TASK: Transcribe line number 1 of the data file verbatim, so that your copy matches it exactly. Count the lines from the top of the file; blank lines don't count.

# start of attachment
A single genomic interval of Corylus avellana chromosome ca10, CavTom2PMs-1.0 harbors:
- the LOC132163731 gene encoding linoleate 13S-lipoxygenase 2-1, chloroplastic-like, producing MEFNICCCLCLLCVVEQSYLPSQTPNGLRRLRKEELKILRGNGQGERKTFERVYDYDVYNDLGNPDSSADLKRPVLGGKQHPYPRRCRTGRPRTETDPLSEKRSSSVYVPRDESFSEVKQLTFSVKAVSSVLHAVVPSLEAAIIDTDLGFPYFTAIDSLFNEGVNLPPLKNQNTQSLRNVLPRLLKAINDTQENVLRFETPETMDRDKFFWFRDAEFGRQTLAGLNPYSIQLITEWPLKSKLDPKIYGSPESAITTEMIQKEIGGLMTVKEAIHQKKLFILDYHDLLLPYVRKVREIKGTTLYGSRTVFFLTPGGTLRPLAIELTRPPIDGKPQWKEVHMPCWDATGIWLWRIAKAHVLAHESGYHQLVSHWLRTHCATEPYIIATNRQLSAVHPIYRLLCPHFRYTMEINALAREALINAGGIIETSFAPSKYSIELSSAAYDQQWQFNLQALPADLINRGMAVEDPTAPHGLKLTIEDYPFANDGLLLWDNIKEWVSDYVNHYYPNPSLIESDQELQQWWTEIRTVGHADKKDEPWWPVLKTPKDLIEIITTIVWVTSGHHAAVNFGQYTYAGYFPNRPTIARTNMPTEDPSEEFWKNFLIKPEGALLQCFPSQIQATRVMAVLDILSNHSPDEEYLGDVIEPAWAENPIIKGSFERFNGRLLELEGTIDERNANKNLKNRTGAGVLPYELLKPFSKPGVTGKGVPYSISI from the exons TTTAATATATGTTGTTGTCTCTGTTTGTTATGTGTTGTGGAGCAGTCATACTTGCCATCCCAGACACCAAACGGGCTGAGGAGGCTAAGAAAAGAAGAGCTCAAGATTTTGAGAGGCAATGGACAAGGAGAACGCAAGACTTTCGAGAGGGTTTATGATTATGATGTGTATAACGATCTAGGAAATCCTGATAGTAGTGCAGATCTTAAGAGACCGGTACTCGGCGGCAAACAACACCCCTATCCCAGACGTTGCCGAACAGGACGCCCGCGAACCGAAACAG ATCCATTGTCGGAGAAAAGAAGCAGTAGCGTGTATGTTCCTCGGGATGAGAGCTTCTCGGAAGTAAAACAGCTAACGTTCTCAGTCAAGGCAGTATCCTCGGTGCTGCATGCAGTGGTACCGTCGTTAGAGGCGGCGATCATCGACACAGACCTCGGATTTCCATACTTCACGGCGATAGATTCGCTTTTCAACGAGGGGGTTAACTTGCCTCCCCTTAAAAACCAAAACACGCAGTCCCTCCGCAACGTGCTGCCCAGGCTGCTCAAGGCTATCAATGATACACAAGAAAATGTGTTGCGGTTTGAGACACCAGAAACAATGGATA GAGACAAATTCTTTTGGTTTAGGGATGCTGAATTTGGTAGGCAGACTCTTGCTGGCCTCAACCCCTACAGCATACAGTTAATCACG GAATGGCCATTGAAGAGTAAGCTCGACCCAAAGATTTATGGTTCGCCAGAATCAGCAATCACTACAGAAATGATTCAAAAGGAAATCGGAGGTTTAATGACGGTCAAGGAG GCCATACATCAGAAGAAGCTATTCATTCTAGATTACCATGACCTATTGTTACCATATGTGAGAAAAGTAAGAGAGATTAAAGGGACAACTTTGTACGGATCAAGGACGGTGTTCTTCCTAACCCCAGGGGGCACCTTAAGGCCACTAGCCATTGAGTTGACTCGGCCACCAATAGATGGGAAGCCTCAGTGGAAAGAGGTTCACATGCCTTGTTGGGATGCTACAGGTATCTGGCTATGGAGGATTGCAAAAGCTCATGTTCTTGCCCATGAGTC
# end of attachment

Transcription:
A single genomic interval of Corylus avellana chromosome ca10, CavTom2PMs-1.0 harbors: